About six hours into the trip home, she finally laid herself down and by the time we pulled up to the ranch, she was sound asleep. We had a special stall area ready for her in the barn where she lived for the next two weeks. During that time, every available moment was devoted to Ciara. We introduced ourselves to her with touch, food, language and lots of love. It was a wonderful bonding time. Then one very special day, when she was ready, we led her out of the barn and into nature, complete with pastures, trees, hills, water, and the companionship of a blind 28-year old Appaloosa named Bess, who remarkably took Ciara under her wing, and to this day, nurtures, protects and teaches Ciara the ways of being a horse. Thank you, Bess.
When Ciara was six months old, we decided to proceed with a surgery called Enucleation, or complete removal of the eyes. Her little pink eye buds “teared” constantly and the flies were a nagging bother. She was obviously in discomfort. We anguished over having to put her through it, but as always, in true Ciara fashion, she experienced the journey with dignity.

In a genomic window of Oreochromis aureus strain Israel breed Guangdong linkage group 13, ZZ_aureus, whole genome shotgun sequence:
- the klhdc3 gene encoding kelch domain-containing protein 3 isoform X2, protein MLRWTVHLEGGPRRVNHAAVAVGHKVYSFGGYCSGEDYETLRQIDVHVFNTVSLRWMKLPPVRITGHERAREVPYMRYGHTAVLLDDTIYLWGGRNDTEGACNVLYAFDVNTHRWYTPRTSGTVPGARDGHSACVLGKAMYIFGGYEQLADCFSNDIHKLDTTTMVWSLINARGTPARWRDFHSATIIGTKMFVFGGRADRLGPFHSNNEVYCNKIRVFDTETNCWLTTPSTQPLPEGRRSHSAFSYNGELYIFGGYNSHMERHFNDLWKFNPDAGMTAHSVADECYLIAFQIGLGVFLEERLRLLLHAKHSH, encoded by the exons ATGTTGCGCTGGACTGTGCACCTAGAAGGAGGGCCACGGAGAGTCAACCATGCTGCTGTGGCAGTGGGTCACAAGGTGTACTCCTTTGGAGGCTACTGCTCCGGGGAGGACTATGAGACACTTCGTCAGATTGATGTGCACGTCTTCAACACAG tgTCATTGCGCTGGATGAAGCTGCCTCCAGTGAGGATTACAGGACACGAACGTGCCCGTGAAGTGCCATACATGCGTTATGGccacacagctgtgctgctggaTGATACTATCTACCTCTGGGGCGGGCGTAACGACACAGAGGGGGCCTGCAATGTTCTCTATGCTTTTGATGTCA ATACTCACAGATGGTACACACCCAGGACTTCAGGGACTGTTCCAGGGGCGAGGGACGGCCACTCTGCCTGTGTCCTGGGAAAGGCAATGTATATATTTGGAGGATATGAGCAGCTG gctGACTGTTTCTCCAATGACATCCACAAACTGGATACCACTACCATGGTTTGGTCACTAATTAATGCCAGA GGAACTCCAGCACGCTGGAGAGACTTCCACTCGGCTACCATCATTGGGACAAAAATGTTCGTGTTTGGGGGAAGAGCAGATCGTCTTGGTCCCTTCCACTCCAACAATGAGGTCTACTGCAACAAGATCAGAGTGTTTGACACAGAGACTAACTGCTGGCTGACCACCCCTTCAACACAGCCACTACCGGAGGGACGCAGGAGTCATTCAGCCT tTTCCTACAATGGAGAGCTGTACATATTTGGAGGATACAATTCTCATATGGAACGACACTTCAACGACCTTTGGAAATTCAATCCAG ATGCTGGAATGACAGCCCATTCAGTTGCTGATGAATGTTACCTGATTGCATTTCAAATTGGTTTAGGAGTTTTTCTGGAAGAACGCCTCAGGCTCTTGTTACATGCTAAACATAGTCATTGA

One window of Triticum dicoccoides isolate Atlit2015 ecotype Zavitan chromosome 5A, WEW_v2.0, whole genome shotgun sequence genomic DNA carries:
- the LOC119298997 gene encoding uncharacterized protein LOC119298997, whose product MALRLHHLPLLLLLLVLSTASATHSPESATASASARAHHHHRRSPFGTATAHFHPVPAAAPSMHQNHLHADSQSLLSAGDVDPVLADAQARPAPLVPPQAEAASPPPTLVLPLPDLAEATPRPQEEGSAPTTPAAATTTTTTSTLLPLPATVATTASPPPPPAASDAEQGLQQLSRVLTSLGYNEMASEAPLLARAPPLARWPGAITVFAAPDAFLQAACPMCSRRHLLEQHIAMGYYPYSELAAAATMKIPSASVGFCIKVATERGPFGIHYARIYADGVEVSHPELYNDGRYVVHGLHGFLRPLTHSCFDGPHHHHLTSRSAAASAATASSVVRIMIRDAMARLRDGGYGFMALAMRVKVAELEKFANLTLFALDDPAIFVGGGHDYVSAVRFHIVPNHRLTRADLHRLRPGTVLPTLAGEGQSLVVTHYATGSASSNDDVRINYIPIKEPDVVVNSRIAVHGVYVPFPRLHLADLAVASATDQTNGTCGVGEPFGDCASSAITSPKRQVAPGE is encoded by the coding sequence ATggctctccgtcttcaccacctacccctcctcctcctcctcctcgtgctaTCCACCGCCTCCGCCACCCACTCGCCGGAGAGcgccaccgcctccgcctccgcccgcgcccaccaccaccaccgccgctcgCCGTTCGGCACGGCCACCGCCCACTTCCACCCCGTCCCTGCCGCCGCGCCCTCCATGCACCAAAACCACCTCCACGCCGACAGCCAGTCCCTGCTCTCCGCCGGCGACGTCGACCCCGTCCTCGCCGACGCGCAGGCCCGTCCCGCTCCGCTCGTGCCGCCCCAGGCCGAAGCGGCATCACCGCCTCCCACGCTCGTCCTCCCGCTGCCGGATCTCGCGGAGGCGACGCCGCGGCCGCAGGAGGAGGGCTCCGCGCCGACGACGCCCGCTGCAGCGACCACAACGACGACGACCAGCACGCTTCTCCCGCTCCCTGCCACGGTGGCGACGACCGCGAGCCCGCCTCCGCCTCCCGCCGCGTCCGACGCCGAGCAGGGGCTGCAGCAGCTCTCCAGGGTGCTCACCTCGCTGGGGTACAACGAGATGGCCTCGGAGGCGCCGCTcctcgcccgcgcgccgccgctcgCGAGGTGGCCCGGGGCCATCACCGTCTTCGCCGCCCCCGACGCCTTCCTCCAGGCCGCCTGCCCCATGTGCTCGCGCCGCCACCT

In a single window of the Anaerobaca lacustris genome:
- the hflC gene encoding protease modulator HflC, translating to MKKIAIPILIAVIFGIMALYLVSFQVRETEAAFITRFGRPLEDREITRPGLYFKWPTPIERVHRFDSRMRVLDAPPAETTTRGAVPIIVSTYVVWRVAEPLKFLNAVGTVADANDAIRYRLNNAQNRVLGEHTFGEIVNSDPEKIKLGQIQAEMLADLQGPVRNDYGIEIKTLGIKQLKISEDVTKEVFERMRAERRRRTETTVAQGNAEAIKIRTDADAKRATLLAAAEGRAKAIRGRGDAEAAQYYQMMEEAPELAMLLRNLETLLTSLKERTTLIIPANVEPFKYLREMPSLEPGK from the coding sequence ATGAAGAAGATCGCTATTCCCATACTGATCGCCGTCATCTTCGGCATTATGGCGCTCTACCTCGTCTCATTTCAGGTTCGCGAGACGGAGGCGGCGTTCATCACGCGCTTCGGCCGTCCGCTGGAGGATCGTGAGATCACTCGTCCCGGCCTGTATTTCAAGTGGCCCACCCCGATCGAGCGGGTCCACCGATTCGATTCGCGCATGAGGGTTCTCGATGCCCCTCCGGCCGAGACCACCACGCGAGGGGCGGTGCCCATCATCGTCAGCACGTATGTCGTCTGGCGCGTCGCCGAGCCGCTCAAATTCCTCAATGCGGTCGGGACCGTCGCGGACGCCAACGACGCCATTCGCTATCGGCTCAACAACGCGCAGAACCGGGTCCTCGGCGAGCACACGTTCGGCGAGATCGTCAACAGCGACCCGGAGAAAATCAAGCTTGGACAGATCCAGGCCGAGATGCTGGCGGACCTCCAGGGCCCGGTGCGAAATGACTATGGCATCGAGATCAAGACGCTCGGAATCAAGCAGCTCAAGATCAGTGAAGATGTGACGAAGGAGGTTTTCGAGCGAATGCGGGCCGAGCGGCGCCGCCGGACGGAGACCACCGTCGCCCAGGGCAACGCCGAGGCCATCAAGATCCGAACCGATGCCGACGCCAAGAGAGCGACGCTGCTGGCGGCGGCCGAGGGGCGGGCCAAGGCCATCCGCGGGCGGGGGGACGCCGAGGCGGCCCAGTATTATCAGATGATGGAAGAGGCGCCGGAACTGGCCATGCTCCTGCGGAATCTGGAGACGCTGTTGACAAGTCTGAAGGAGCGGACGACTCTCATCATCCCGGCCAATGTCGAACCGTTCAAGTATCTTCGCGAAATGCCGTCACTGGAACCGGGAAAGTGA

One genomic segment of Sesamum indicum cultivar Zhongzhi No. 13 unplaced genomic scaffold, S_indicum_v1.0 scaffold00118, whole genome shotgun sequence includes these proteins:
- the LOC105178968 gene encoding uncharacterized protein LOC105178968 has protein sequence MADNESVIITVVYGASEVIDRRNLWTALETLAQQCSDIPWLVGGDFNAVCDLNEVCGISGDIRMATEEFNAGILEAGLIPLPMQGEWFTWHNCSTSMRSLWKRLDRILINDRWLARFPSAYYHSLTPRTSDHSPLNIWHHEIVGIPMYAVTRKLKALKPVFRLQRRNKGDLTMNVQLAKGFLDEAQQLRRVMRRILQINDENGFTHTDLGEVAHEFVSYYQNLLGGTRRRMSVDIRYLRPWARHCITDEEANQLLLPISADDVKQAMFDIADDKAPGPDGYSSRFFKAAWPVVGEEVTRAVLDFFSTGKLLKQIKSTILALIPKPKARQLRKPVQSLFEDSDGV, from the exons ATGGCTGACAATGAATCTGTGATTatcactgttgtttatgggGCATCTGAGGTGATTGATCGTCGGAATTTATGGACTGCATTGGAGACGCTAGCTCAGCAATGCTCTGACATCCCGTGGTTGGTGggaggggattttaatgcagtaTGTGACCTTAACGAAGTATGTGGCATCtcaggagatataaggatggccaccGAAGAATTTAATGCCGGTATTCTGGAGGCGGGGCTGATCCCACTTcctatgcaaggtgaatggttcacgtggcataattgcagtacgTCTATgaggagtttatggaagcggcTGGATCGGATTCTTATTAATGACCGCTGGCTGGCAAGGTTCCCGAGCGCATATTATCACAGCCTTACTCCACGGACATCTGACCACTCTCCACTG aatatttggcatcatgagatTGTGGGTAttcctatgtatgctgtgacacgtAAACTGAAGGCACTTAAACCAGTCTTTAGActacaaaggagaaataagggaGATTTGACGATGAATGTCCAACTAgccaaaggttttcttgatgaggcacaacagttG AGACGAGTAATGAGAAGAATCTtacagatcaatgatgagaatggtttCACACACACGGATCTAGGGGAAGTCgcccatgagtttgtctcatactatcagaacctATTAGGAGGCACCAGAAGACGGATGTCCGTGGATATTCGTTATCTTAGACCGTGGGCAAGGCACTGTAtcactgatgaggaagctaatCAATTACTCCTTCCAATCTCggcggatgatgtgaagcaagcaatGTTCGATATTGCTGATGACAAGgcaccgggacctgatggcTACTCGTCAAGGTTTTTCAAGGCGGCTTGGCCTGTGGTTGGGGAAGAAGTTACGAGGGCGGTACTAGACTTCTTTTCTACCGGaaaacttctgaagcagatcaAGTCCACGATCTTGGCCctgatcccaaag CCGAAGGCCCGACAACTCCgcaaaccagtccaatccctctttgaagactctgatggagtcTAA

We have enjoyed the pleasures of Ciara for a little over a year now and oh my goodness, what an amazing journey it has been. She listens, she thinks, she is really smart and not surprisingly, she now has quite a fan club. Who would have thought a little blind filly could be such an inspiration to so many people.
A visitor asked once, "What's the best thing about Ciara"? Undeniably, the best thing about Ciara is that she is just down right happy. She celebrates her life everyday. Isn't that what it's all about.
The unfolding story of Bridget
…she and two of her companions, Merlin and Bess, were the impetus for the creation of HartSong Ranch Animal Sanctuary.